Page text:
Steven Levitt is the William B. Ogden Distinguished Service Professor in Economics and the College at the University of Chicago, where he studies a wide range of topics including the economic aspects of crime, corruption, sports, and education. He also is a faculty reserach fellow at the National Bureau of Economic Research and the American Bar Foundation.
Mr. Levitt received a BA in Economics from Harvard University in 1989, and his PhD from MIT in 1994. He was a Junior Fellow at the Harvard Society of Fellows before joining the Chicago faculty in 1997.
He was an associate editor of the Quarterly Journal of Economics before becoming the editor of the Journal of Political Economy in 1999.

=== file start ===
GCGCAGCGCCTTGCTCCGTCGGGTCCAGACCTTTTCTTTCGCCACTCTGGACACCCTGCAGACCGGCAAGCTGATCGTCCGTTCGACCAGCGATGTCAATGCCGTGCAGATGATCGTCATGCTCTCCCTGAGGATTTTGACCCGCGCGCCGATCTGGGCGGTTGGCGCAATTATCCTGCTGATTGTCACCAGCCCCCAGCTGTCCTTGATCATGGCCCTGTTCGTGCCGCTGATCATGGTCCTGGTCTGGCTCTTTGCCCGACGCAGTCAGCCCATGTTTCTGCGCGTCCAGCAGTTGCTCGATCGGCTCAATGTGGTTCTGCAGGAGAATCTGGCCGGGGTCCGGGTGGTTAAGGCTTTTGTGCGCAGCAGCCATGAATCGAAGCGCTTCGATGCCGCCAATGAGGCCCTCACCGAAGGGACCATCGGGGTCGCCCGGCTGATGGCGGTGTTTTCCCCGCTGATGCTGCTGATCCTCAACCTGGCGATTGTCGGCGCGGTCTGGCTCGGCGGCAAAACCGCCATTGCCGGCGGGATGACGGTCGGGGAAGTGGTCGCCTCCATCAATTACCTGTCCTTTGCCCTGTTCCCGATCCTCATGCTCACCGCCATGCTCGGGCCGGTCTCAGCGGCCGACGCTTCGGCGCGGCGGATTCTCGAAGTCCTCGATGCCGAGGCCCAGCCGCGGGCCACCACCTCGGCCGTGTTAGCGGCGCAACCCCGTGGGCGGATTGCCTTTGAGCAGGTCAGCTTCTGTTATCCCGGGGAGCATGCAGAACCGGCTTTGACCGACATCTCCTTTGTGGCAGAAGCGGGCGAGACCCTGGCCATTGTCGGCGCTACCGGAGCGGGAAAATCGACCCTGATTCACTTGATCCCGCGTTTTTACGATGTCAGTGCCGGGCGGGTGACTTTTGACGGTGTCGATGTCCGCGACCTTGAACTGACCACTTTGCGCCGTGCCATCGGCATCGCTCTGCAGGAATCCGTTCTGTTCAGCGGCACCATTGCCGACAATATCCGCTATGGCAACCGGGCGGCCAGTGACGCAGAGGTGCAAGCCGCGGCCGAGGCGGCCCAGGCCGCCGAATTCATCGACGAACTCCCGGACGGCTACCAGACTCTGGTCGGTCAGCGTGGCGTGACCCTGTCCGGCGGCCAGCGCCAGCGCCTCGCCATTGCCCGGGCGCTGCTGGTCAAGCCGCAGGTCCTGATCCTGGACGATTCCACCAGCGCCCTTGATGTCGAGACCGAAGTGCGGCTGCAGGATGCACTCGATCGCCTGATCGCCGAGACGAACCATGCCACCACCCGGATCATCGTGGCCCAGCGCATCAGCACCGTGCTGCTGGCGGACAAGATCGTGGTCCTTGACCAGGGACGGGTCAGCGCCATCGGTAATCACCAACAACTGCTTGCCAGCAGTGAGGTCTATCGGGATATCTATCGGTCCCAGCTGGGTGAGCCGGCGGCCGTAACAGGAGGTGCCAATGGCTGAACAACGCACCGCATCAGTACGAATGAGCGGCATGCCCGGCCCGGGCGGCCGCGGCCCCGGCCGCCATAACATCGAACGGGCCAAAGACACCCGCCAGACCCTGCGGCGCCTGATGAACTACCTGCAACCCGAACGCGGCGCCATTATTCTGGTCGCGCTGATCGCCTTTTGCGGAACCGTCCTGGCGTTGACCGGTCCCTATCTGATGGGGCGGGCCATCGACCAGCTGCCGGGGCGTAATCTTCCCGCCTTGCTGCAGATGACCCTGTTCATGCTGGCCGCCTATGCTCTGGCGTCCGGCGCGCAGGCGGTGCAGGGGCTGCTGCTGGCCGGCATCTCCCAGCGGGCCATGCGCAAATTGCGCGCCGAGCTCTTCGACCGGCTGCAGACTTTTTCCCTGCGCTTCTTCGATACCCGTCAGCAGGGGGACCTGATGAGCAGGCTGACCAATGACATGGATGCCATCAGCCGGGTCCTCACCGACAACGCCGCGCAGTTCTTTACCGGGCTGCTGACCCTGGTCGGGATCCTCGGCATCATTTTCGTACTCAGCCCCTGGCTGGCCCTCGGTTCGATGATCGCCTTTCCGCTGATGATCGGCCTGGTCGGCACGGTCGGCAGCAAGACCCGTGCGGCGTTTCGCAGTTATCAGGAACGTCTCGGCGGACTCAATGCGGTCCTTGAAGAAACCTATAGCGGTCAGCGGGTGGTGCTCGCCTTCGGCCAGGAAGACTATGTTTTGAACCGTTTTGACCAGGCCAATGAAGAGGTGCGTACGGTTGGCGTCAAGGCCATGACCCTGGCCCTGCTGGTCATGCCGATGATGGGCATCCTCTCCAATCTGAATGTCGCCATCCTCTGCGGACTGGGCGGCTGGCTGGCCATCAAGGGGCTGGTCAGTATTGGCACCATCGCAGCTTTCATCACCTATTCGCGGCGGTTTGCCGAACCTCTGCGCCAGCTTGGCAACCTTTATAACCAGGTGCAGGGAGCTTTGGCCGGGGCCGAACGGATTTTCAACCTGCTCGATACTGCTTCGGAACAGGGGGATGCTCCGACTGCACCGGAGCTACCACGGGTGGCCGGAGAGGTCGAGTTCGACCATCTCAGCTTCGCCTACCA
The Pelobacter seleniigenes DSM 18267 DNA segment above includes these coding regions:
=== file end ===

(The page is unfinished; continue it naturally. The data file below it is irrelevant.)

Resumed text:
Mr. Levitt is a fellow in the American Academy of Arts and Sciences, received the Presidential Early Career Award for Scientists and Engineers from the National Science Founation in 2000, and the University of Chicago's Quantrell Award for Excellence in Undergraduate Teaching in 1998. In 2003, he received the John Bates Clark Medal of the American Economic Association as the most outstanding American economist under the age of forty.
Freakonomics (William Morrow 2005) and SuperFreakonomics (HarperCollins 2009), books he coauthored, take an unusual look at the economics underlying real-life issues. Mr. Levitt's approach emphasizes asking the right questions and drawing connections. In the spring of 2006, he was named one of Time magazine's "100 People Who Shape Our World."